Wednesday, 31 March 2004

Ceisteanna (9)

John Bruton

Ceist:

9 Mr. J. Bruton asked the Minister for Foreign Affairs if Croatia fulfils the Copenhagen criteria for membership of the European Union; and if not, the respect in which it is deficient. [9559/04]

Amharc ar fhreagra

Oral answers (13 contributions) (Ceist ar Minister for Foreign)

The Government welcomed Croatia's application for membership of the European Union when it was presented in February 2003. At the request of the Council, the Commission is preparing a formal opinion on the application as required under Article 49 of the Treaty on European Union. This opinion is expected in the near future. If it is positive, Ireland, as EU Presidency, will facilitate its consideration by member states with a view to a possible decision on candidate status by the June European Council.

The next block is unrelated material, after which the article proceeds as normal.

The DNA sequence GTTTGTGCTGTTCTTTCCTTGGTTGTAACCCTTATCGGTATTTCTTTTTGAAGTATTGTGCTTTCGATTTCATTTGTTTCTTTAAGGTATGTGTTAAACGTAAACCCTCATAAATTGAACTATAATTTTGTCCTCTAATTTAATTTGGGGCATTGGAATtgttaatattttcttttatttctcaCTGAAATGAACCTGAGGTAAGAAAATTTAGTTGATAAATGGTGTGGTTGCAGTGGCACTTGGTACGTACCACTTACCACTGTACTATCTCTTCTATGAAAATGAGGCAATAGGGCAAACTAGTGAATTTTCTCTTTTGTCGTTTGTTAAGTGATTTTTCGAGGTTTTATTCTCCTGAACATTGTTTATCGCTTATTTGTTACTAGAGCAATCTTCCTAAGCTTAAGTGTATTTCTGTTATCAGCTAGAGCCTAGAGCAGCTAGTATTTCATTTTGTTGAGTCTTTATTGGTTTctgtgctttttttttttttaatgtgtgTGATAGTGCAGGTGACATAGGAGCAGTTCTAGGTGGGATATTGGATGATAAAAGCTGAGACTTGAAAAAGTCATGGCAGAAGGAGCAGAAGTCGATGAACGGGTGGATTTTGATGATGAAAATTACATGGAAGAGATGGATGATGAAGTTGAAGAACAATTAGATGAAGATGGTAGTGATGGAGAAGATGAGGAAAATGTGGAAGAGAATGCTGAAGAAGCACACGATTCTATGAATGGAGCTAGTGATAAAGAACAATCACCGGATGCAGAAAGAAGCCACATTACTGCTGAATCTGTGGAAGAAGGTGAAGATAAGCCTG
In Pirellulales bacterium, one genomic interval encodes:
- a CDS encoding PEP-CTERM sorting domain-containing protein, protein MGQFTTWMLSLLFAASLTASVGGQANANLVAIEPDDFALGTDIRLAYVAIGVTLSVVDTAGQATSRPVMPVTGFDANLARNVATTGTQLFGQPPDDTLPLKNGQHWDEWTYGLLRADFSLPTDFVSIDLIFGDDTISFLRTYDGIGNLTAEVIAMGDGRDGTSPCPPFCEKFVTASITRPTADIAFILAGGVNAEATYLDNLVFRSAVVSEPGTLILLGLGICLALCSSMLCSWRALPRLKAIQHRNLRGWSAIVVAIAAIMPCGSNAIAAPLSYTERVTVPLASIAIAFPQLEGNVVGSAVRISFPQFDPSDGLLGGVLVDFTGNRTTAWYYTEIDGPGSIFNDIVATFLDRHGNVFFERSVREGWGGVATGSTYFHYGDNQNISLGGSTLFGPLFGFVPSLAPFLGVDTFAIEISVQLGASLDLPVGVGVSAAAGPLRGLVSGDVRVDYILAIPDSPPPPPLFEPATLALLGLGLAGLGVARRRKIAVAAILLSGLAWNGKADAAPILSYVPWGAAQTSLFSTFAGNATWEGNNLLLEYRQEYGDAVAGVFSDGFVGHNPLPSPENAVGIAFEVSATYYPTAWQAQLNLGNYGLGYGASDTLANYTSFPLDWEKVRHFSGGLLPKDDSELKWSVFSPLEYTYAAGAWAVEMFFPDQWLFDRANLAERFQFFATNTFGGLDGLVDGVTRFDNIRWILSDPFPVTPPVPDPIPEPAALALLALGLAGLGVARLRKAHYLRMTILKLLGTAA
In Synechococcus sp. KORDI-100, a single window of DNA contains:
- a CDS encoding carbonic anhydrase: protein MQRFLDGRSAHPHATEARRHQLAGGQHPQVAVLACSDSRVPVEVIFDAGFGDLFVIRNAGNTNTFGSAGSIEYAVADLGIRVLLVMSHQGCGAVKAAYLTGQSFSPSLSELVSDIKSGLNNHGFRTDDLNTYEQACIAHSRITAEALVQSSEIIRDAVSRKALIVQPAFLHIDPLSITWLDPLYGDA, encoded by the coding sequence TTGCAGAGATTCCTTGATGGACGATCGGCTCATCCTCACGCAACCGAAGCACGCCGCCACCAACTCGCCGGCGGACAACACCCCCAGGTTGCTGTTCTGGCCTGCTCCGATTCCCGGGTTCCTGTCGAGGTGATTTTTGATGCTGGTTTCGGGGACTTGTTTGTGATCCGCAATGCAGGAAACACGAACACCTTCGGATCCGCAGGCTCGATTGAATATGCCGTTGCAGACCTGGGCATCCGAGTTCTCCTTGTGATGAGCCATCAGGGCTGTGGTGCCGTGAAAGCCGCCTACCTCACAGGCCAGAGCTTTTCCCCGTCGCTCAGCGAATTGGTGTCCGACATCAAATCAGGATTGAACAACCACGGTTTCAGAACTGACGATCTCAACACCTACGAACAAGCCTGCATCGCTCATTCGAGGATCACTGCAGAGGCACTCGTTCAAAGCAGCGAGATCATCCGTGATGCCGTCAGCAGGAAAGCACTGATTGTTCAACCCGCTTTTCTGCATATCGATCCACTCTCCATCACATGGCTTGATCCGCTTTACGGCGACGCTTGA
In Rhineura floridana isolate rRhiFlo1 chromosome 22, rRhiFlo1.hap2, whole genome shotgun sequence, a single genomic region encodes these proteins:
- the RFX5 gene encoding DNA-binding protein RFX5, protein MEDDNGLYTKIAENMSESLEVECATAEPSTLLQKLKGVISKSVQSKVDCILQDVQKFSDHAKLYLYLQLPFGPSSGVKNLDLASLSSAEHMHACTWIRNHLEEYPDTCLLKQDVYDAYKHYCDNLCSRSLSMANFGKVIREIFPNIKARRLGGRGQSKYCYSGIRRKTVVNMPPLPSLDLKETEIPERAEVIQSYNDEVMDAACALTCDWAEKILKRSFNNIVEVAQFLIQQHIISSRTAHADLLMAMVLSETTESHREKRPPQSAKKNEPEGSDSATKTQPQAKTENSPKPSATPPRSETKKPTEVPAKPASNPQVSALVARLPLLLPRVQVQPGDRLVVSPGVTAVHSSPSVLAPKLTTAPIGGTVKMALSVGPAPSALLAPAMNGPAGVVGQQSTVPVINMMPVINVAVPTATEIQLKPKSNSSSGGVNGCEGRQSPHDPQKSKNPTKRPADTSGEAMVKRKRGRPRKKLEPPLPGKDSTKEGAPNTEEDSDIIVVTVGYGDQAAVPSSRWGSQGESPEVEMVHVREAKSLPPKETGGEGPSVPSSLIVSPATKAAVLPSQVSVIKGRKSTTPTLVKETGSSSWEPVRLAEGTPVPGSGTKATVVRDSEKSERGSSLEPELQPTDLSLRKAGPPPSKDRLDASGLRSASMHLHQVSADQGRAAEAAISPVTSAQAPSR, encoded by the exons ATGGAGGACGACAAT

The Commission's opinion will be based on an assessment of Croatia's progress toward fulfilment of the Copenhagen political criteria for candidate states. These criteria, which were agreed by the Copenhagen European Council in 1993, stipulate that membership requires a candidate country to achieve stability of institutions guaranteeing democracy, the rule of law, human rights and respect for, and protection of, minorities. Issues of particular importance in Croatia's case will include progress in the wide-ranging institutional reform process, minority rights and the implementation of measures to enable the return of refugees forced to leave their homes during the conflicts of the 1990s. The assessment of Croatia's co-operation with the International Criminal Tribunal for the former Yugoslavia will be crucial.